I write many of my posts, food posts particularly, mostly as a sort of online journal for my own use. As in: “I know I’ve made raspberry jam before, how did I do it?”. It’s lovely bonus that other people seem to get some enjoyment from reading.
I picked another couple of kilos of slightly riper fruit this morning. I’ve made jam and 600g fruit is set aside (with a banana, covered in paper to ripen further) for tomorrow’s possible curd making experiment.
This is a basic jam, but it took ages due to the small size of the fruit and the stone removal step.
2.7kg whole fruit (minus 400g stones=2.3kg)
Rinse and drain fruit. Remove stalks and any nasty looking bits. Cut a slit each plum to help the stones emerge. Weigh. Put in a large pot (I used my 7L stock pot) with a little water over a low heat. Stir fairly often, first until the fruit liquidises, then to keep it from sticking and burning on the bottom of the pot. Continue stewing until the stones start emerging. I tend to encourage this by squishing the reluctant fruit against the side of the pan. It would likely be less work if I were more patient. Lift the stones out with a spoon into a sieve set over a dish. I then rub what plum juice and pulp I can back into the pan, you could not bother if you’d rather. Weigh what you’ve removed so you can judge how much sugar to add. For this, a 2kg bag of sugar was ~0.85:1 ratio, which is about how I like to do jam. Convenient eh?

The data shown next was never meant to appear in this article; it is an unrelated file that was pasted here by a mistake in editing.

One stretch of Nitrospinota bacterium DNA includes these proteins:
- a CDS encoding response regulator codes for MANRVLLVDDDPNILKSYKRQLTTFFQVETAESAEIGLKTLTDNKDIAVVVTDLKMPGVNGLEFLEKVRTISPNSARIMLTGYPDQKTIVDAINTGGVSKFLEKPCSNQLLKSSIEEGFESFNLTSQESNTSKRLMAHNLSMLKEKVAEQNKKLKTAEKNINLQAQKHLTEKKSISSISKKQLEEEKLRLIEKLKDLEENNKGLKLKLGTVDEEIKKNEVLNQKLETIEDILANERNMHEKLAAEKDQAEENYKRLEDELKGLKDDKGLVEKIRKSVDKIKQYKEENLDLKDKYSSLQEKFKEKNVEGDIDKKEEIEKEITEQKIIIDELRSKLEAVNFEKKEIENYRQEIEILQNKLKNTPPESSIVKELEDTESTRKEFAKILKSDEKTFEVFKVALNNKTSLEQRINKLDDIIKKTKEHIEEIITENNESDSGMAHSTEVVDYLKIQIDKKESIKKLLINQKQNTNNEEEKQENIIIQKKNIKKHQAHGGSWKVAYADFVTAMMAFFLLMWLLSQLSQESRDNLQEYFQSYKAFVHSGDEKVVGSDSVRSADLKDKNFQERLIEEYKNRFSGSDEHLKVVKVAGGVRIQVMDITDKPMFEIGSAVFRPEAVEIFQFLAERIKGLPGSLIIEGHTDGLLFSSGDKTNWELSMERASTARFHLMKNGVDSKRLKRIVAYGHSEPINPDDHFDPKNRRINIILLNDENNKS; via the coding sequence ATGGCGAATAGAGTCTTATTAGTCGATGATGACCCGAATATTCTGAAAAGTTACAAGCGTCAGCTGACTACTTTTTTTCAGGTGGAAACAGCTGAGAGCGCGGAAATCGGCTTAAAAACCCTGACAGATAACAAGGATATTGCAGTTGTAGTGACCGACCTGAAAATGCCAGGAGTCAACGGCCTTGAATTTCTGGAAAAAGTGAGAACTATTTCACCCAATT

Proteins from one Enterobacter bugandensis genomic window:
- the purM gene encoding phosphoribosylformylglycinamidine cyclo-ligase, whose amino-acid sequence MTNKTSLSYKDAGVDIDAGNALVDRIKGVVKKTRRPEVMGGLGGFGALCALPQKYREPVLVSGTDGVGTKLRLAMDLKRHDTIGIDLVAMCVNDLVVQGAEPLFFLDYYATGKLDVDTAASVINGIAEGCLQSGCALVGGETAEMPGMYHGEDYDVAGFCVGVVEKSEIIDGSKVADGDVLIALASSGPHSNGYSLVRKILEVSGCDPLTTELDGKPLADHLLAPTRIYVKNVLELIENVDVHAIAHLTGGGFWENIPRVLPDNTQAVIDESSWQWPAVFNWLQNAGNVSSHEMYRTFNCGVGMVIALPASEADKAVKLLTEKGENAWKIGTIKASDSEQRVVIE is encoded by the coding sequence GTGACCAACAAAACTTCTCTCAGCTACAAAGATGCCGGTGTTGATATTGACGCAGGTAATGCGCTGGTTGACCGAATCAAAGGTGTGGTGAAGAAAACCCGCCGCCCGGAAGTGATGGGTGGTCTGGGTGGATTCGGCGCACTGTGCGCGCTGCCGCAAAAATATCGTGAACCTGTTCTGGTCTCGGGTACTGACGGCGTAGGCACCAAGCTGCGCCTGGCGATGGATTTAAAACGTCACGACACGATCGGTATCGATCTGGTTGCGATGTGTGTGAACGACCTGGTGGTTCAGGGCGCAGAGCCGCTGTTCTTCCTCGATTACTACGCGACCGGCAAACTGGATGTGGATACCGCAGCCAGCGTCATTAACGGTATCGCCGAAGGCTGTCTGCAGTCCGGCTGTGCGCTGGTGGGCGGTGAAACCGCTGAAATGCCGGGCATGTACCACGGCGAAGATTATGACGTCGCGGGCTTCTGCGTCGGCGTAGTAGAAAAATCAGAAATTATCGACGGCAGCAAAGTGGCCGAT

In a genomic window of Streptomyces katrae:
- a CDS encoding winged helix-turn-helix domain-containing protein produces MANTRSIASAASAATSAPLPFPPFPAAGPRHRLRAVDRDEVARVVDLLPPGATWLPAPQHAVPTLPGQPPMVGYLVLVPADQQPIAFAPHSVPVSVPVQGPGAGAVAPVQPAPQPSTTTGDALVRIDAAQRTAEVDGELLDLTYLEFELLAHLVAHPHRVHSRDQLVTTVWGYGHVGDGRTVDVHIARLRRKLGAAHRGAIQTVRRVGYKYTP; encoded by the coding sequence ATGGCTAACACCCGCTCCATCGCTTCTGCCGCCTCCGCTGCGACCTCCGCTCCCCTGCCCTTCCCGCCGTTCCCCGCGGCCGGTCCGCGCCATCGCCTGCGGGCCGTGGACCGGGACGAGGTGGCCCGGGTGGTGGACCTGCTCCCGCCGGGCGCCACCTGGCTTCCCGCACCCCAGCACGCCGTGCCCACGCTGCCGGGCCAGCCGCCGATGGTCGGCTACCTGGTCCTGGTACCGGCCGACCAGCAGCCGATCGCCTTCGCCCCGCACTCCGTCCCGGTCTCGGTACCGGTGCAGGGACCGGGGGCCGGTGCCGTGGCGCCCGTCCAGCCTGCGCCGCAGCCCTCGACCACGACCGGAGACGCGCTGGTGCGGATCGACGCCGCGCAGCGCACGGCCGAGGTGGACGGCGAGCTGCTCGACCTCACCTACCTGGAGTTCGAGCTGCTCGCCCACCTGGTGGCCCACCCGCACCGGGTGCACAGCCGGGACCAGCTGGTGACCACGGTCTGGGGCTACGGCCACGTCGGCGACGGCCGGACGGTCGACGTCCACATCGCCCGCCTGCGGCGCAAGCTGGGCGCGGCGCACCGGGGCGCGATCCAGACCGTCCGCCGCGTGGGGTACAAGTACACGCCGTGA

I then turn off the heat, stir the sugar in gently and leave to sit for up to an hour. This is both to let the sugar dissolve and for me to have a rest. Then bring the pot up to a rolling boil for about 10min or until a set is achieved on testing. Bottle in sterilised jars.
I’m thinking these aren’t wonderful quality damsons. They have many of the characteristics but I haven’t yet managed to ripen them to the lovely dark colour one sees in pictures. I expected more flavour too I suppose. I’d love to know what variety they are, but the tree is from the Flemings range and they don’t give any more information than “Damson”. I’ve left some fruit on the tree to see how it develops over the next week. On the other hand, I’ve never met fruit I know to be damsons other than mine, only seen pictures and heard descriptions.